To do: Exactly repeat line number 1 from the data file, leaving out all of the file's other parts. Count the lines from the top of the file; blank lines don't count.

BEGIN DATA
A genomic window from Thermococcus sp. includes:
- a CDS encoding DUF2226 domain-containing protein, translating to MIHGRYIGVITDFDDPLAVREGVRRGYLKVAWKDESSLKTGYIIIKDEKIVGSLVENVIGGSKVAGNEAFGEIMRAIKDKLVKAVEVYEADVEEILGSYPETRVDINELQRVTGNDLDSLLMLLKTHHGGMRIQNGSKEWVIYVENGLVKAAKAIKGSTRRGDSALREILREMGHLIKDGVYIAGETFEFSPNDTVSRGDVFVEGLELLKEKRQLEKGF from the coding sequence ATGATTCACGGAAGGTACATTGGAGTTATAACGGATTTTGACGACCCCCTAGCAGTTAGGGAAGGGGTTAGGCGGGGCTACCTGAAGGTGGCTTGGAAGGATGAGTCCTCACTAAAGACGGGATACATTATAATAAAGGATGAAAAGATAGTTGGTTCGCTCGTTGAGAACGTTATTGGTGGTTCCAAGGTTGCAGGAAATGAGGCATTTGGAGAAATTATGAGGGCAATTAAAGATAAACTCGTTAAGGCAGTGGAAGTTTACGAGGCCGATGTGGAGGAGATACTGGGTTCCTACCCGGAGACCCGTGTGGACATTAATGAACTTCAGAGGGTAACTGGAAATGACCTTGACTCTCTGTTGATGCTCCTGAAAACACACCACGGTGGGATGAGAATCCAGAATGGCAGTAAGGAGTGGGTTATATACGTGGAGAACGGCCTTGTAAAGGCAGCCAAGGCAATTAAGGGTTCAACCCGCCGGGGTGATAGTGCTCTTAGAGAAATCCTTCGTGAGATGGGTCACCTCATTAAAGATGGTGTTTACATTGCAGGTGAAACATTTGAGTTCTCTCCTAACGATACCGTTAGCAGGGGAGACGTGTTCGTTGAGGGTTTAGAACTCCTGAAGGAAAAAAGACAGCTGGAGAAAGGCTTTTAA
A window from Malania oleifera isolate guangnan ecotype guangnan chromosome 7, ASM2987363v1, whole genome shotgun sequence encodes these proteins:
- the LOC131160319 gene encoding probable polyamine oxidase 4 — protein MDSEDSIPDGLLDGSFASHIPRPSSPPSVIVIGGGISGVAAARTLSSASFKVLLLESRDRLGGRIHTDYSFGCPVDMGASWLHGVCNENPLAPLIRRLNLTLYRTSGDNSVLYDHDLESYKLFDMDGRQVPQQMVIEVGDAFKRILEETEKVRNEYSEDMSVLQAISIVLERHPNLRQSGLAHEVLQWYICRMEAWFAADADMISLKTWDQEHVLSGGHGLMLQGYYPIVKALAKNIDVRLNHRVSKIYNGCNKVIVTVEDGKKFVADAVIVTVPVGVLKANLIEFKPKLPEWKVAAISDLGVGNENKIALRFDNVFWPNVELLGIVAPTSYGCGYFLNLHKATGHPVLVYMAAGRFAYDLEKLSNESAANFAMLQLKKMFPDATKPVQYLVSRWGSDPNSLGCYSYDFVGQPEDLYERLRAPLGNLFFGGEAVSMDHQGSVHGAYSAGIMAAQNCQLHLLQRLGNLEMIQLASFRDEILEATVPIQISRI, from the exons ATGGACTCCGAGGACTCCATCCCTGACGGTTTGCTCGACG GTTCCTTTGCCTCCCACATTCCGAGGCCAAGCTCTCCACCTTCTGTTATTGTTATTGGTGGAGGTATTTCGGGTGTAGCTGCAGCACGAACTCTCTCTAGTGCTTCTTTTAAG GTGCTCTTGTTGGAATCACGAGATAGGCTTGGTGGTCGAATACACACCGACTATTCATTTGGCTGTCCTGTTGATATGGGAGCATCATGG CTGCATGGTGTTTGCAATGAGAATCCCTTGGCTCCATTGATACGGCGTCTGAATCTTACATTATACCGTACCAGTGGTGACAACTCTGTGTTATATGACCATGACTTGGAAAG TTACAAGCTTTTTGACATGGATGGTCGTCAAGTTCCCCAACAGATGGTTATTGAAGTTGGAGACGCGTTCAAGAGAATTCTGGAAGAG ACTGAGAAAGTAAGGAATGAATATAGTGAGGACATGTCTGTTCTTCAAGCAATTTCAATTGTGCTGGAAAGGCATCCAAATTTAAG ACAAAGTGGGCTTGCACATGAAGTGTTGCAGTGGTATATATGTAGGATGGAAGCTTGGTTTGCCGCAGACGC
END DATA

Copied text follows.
A genomic window from Thermococcus sp. includes: